HC 1652 Communities and Local Government CommitteeWritten submission from the Resolution Foundation

1. Individuals and families on low-to-middle incomes are falling through the gap in the housing market between home ownership and social housing. Historically high house prices, a tighter mortgage market and stagnating wages have left this group shut out of ownership for the medium to long-term. In 2010, it would have taken the average low-to-middle income household 31 years to accumulate a deposit for the average first home if they saved 5% of their income each year and had no access to the “bank of Mum and Dad”. The picture looked a lot worse in London and a bit better in the North of England.

2. At the same time, cuts to government support for social housing will put further pressure on already long waiting lists, making it even less likely that working households will get access to council homes. This leaves many people on low-to-middle incomes stuck in a private rented sector that is poorly suited to providing a stable long-term home. In addition, an asset divide between those who own a home and those who rent long term is opening up.

3. A new approach to build-to-let development using institutional investment has the potential to be part of the solution to the housing needs of individuals and families on low-to-middle incomes who are unable to buy a home in the medium to long term. Attracting more institutional investment from pension funds and life insurance companies into the private rented sector would allow more rental accommodation to be built at a time when public funds are limited and the buy-to-let market is recovering only slowly. More importantly, it would support a shift in the type of rental product that the sector offers. Longer term contracts, higher quality, more consistent management and the ability to make home improvements would replicate some of the desirable features of home ownership for those who become long-term tenants.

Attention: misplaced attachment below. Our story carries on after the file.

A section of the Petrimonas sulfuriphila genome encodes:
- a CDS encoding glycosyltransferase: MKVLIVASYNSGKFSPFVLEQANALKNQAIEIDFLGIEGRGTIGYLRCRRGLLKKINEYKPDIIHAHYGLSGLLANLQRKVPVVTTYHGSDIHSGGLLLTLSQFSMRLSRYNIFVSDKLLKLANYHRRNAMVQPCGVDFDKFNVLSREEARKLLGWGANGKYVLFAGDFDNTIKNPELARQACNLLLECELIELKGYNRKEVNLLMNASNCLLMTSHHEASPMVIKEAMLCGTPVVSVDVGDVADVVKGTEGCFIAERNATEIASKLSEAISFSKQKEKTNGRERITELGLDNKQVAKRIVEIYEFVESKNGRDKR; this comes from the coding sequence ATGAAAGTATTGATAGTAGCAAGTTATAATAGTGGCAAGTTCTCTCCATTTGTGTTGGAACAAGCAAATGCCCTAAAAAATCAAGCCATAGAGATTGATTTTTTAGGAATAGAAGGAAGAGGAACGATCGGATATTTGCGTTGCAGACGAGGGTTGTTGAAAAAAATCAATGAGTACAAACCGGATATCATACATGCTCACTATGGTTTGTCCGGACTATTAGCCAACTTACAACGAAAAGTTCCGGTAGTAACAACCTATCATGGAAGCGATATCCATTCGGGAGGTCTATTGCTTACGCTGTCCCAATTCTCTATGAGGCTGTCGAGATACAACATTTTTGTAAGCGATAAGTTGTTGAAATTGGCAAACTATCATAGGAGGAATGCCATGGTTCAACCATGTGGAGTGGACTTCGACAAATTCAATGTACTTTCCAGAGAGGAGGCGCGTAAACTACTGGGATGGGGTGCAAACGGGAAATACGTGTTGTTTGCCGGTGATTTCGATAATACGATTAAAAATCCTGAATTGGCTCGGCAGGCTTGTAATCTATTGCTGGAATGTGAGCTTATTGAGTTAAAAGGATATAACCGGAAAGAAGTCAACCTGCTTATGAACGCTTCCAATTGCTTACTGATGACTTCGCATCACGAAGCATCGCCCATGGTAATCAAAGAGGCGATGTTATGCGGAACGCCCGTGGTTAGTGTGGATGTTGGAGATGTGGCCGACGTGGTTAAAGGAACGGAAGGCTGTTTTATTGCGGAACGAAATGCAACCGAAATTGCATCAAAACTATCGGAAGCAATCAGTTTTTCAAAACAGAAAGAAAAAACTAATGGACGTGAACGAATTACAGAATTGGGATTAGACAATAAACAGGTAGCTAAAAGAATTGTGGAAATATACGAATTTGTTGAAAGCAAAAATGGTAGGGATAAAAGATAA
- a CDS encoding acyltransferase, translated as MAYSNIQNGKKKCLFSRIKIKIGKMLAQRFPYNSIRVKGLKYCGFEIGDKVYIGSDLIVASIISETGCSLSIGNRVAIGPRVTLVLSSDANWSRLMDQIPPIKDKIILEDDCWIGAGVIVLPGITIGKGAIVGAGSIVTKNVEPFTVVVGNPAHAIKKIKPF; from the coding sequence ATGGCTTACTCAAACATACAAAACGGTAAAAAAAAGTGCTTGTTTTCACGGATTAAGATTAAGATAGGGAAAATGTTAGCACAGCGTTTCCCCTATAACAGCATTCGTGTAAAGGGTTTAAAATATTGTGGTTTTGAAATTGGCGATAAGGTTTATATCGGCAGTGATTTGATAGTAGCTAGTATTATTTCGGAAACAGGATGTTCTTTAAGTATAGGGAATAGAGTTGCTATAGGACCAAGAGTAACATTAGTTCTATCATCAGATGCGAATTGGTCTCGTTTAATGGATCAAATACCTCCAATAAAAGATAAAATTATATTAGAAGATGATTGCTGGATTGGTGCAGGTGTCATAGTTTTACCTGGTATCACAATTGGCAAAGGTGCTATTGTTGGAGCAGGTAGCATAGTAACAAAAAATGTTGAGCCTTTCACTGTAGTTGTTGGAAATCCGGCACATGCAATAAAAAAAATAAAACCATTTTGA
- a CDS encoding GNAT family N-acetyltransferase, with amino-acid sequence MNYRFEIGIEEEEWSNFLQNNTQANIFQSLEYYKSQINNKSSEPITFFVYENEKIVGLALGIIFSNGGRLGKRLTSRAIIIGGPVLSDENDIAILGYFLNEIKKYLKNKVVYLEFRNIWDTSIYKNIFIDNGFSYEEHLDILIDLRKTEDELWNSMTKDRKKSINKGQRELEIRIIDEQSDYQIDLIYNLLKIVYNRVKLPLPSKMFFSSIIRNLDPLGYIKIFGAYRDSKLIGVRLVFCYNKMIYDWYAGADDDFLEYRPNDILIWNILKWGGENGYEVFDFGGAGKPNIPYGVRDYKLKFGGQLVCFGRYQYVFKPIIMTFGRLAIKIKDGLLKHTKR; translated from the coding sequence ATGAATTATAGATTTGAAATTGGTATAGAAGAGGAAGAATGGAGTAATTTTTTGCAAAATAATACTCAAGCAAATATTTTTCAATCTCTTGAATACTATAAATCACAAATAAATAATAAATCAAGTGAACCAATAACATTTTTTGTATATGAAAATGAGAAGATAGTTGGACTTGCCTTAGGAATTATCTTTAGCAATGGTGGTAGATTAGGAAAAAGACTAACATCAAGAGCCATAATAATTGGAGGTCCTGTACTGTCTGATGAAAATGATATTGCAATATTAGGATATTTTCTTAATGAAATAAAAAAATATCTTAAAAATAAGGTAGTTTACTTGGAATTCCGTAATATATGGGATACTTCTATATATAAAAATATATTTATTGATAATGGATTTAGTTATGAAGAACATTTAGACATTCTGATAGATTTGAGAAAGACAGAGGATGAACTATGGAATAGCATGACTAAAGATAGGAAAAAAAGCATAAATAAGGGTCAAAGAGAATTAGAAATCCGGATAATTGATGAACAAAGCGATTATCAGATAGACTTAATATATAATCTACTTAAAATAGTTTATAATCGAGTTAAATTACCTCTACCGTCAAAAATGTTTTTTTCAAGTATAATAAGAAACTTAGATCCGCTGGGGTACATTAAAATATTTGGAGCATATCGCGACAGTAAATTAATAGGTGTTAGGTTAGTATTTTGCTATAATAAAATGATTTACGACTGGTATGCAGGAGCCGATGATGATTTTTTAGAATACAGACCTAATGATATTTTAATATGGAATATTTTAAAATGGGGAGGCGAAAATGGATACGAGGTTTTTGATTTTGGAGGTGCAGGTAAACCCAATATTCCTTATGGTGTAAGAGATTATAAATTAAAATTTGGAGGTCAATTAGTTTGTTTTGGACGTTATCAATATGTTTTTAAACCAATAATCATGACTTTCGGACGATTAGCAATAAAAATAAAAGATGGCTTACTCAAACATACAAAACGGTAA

4. The other important features of a new approach to build-to-let development are:

The public sector invests its land for development rather than selling it upfront;

Local Authorities take a more flexible approach to planning, balancing affordable housing requirements with the housing needs of working people;

Investors retain an option to sell some rental units after a fixed period of time if necessary to secure competitive returns on investment; and

Rented homes are managed at scale by professional landlords who can provide tenants with a high quality service at the same time as keeping management costs down.

5. Institutions were important investors in the private rented sector in the early twentieth century. But their role dwindled over time and currently only 1% of their overall investment in property is in the residential sector, much less than in other countries. This is, in part, because investment in the private rented sector has been perceived as less competitive than investment in alternative assets and investors have been concerned about the potential reputational risks related to tenant management. Previous government efforts to bring in institutional investment, such as the Private Residential Sector Initiative, have stumbled because they have not been able to guarantee adequate returns.

6. The new approach to build-to-let set out in this report could change that. Making it work will depend on close partnership between Local Authorities, institutional investors, developers and landlords with the flexibility to renegotiate established approaches to addressing local housing needs. Investors will need to look again at their opportunities for investment in the residential sector rather than continuing to focus exclusively on the commercial property sector. In its forthcoming housing strategy, central government will need to give greater priority to build-to-let in the disposal of public land rather than focusing exclusively on homes for sale. For their part, Local Authorities will need to balance their ongoing commitments to housing the most vulnerable with a broader economic agenda for local growth and employment that depends on housing those on low-to-middle incomes in the private rented sector.

November 2011

Prepared 1st May 2012